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Wani (鰐) is a dragon or sea monster in Japanese mythology.

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Since it is written the kanji 鰐 (from Chinese e 鰐 or 鱷 "crocodile; alligator") wani is translated as "crocodile", or sometimes "shark" (from wanizame 鰐鮫 "shark"). However, it is used several times as a proper name in The Kojiki (e.g., the Confucianist scholar Wani, Chamberlain 1919:2,313) and once as a sea-monster,

The ya-hiro no kuma-wani (八尋熊鰐 lit. fathom bear wani

The sea-god Kotoshiro-nushi-no-kami (see Ebisu) and sea-princess Tamagushi had a daughter who married Emperor Jimmu, the legendary first emperor of Japan. Another version is that Koto-shiro-nushi no Kami, having become transformed into an eight-fathom bear-sea-monster, had intercourse with Mizo-kuhi hime of the island of Mishima (some call her Tama-kushi-hime), and had by her a child named Hime-tatara I-suzu-hime no Mikoto, who became the Empress of Emperor Kami-Yamato Ihare-biko Hohodemi. (tr. Aston 1896:1,61-2).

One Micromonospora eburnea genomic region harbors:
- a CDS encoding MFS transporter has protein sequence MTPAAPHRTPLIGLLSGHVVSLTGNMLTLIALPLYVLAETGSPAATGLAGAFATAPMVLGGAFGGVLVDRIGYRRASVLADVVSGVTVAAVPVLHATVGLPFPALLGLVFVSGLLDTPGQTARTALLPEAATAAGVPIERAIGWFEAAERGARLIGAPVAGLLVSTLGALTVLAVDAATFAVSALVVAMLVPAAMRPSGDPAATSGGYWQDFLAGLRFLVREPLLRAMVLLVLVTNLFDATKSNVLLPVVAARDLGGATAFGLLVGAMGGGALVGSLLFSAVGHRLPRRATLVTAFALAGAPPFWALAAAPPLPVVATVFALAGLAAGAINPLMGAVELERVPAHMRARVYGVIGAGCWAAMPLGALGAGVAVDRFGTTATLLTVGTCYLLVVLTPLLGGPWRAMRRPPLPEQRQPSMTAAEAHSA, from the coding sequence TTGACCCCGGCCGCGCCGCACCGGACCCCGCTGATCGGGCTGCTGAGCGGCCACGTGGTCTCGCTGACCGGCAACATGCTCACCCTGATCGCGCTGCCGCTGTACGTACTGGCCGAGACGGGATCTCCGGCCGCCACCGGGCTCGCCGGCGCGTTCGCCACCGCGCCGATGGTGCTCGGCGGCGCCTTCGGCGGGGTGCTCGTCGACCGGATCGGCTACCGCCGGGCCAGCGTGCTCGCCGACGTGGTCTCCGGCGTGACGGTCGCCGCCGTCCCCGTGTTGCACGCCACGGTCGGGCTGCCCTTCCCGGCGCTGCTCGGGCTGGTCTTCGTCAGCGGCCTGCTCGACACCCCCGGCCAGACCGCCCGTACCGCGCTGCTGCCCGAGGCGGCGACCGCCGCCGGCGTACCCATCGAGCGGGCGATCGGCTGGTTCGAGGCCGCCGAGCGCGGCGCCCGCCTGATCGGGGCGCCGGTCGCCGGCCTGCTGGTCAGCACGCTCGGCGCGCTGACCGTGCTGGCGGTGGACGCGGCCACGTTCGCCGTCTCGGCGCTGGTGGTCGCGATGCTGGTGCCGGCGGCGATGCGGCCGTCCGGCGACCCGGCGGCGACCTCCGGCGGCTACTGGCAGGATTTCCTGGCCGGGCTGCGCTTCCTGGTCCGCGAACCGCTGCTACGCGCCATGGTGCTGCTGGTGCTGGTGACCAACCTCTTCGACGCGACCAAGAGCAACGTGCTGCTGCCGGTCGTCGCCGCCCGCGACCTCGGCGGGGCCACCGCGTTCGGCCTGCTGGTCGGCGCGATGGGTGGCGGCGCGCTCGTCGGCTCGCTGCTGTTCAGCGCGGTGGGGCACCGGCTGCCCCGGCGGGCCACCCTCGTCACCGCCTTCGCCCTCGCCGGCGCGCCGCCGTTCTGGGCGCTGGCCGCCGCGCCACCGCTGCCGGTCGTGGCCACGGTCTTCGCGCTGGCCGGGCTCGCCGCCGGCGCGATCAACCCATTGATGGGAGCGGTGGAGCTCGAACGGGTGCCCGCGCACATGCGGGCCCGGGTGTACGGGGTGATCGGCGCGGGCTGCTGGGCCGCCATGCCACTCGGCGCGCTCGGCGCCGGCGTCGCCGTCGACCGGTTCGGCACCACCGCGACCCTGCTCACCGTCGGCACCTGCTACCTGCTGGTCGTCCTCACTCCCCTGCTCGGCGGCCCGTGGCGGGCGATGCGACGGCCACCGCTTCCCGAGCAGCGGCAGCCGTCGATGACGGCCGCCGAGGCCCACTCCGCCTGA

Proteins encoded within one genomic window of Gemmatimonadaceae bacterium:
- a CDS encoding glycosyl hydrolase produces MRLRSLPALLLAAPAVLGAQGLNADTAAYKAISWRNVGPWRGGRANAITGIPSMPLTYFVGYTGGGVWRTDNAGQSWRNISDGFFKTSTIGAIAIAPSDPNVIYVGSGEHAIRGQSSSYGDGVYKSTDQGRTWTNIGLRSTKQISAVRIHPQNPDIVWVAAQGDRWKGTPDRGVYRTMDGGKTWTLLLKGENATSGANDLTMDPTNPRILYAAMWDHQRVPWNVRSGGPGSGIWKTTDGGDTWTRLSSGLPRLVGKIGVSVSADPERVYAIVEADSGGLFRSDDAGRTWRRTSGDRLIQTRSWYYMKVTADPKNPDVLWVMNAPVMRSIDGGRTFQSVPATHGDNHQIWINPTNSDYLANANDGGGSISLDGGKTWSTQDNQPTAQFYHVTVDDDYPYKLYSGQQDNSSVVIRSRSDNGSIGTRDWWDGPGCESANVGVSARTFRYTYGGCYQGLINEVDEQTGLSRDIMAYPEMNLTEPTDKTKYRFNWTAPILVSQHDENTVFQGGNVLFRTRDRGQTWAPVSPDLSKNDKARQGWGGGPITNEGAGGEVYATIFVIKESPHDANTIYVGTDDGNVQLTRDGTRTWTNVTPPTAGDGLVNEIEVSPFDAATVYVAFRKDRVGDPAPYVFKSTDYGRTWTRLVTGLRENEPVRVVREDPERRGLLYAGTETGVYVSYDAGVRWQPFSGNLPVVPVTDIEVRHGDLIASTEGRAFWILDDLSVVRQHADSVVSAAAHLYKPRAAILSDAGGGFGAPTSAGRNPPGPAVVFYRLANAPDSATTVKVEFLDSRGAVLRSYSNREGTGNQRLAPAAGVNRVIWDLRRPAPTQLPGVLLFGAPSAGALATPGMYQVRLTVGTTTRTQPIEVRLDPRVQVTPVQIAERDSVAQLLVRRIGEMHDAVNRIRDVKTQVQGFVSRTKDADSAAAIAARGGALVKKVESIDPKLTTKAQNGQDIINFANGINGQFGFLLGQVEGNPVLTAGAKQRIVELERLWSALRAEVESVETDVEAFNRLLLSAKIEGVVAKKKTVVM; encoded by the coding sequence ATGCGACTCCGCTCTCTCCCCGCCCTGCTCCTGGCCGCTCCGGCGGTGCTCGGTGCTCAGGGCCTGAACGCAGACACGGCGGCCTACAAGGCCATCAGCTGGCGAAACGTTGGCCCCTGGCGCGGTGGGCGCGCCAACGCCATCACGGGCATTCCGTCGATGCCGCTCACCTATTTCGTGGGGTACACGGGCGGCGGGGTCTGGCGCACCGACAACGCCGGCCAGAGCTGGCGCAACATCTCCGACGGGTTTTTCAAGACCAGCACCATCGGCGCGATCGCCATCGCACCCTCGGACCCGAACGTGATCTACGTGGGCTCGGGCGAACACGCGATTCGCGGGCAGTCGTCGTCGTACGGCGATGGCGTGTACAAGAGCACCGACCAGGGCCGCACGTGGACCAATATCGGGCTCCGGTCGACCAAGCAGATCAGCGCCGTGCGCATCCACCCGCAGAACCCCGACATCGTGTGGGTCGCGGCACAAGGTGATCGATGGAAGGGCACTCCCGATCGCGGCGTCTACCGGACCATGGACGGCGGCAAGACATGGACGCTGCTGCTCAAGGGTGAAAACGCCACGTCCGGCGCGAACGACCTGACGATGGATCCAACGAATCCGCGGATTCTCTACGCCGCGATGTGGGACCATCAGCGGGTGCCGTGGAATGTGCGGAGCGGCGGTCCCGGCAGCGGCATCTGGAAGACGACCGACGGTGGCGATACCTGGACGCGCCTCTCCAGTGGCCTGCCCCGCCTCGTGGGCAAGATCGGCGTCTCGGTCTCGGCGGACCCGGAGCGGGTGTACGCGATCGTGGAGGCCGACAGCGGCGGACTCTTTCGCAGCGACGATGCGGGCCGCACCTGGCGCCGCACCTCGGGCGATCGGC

• Aston, William George, tr. 1896. Nihongi: Chronicles of Japan from the Earliest Times to A.D. 697. 2 vols. Kegan Paul. 1972 Tuttle reprint.
  • Aston, William George. 1905. Shinto: (the Way of the Gods). Longmans, Green, and Co.
  • Benedict, Paul K. 1990. Japanese Austro/Tai. Karoma.
  • Chamberlain, Basil H., tr. 1919. The Kojiki, Records of Ancient Matters. 1981 Tuttle reprint.
  • Mackenzie, Donald A. 1923. Myths of China and Japan. Gresham.
  • Müller, F.W.K. 1893. "Mythe der Kei-Insulaner und Verwandtes." Zeitschrift für Ethnologie 25:533-77.
  • Satow, Ernest Mason. 1881, "Ancient Japanese Rituals, Part III," Transactions of the Asiatic Society of Japan 9:183-211
  • Smith, G. Elliot. 1919. The Evolution of the Dragon. London: Longmans, Green & Company.
  • Visser, Marinus Willern de. 1913. The Dragon in China and Japan. J. Müller.


Part of this article consists of modified text from Wikipedia, and the article is therefore licensed under GFDL.